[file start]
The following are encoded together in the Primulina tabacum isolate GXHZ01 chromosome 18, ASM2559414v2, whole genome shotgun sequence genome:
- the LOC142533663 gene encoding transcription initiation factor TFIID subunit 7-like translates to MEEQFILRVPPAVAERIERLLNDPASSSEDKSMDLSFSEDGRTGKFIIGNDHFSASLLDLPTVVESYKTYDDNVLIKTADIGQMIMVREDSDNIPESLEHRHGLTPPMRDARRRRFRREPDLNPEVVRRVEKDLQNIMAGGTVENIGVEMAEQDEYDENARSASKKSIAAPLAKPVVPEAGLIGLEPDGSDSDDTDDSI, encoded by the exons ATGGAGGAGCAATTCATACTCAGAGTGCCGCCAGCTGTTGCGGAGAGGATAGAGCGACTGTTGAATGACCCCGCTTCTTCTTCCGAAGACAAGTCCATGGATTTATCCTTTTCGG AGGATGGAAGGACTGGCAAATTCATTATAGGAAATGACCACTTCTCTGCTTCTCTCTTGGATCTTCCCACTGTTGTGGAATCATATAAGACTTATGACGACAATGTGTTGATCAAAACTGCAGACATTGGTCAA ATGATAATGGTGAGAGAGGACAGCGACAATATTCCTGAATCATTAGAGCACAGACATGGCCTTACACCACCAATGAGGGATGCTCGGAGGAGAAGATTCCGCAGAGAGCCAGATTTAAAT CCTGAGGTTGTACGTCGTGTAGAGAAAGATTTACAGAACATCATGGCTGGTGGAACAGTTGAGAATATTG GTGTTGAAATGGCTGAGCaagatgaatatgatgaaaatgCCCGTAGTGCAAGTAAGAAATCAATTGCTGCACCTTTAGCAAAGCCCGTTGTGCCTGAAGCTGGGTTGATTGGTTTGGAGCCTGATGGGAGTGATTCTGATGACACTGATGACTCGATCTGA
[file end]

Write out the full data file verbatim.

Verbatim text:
The following are encoded together in the Primulina tabacum isolate GXHZ01 chromosome 18, ASM2559414v2, whole genome shotgun sequence genome:
- the LOC142533663 gene encoding transcription initiation factor TFIID subunit 7-like translates to MEEQFILRVPPAVAERIERLLNDPASSSEDKSMDLSFSEDGRTGKFIIGNDHFSASLLDLPTVVESYKTYDDNVLIKTADIGQMIMVREDSDNIPESLEHRHGLTPPMRDARRRRFRREPDLNPEVVRRVEKDLQNIMAGGTVENIGVEMAEQDEYDENARSASKKSIAAPLAKPVVPEAGLIGLEPDGSDSDDTDDSI, encoded by the exons ATGGAGGAGCAATTCATACTCAGAGTGCCGCCAGCTGTTGCGGAGAGGATAGAGCGACTGTTGAATGACCCCGCTTCTTCTTCCGAAGACAAGTCCATGGATTTATCCTTTTCGG AGGATGGAAGGACTGGCAAATTCATTATAGGAAATGACCACTTCTCTGCTTCTCTCTTGGATCTTCCCACTGTTGTGGAATCATATAAGACTTATGACGACAATGTGTTGATCAAAACTGCAGACATTGGTCAA ATGATAATGGTGAGAGAGGACAGCGACAATATTCCTGAATCATTAGAGCACAGACATGGCCTTACACCACCAATGAGGGATGCTCGGAGGAGAAGATTCCGCAGAGAGCCAGATTTAAAT CCTGAGGTTGTACGTCGTGTAGAGAAAGATTTACAGAACATCATGGCTGGTGGAACAGTTGAGAATATTG GTGTTGAAATGGCTGAGCaagatgaatatgatgaaaatgCCCGTAGTGCAAGTAAGAAATCAATTGCTGCACCTTTAGCAAAGCCCGTTGTGCCTGAAGCTGGGTTGATTGGTTTGGAGCCTGATGGGAGTGATTCTGATGACACTGATGACTCGATCTGA